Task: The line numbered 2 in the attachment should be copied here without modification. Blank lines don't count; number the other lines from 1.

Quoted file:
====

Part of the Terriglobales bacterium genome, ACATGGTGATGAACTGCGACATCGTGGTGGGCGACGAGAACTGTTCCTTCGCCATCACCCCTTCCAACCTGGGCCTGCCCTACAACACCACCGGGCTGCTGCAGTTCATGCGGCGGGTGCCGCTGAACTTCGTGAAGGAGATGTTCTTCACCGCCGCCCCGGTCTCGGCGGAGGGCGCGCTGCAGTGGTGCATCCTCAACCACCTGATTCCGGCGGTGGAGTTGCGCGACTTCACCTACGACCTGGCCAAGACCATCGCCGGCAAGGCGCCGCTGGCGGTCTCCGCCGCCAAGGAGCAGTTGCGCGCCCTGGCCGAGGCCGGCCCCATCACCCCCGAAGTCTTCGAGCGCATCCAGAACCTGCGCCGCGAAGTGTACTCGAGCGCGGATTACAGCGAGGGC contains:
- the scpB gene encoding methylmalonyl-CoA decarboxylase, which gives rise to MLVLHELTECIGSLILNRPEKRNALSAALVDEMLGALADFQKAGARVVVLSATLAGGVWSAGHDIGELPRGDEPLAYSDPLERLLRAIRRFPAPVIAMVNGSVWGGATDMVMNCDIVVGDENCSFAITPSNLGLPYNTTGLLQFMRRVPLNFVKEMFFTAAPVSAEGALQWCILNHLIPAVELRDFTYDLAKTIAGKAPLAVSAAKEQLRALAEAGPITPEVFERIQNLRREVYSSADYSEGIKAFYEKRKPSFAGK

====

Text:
- the scpB gene encoding methylmalonyl-CoA decarboxylase, which gives rise to MLVLHELTECIGSLILNRPEKRNALSAALVDEMLGALADFQKAGARVVVLSATLAGGVWSAGHDIGELPRGDEPLAYSDPLERLLRAIRRFPAPVIAMVNGSVWGGATDMVMNCDIVVGDENCSFAITPSNLGLPYNTTGLLQFMRRVPLNFVKEMFFTAAPVSAEGALQWCILNHLIPAVELRDFTYDLAKTIAGKAPLAVSAAKEQLRALAEAGPITPEVFERIQNLRREVYSSADYSEGIKAFYEKRKPSFAGK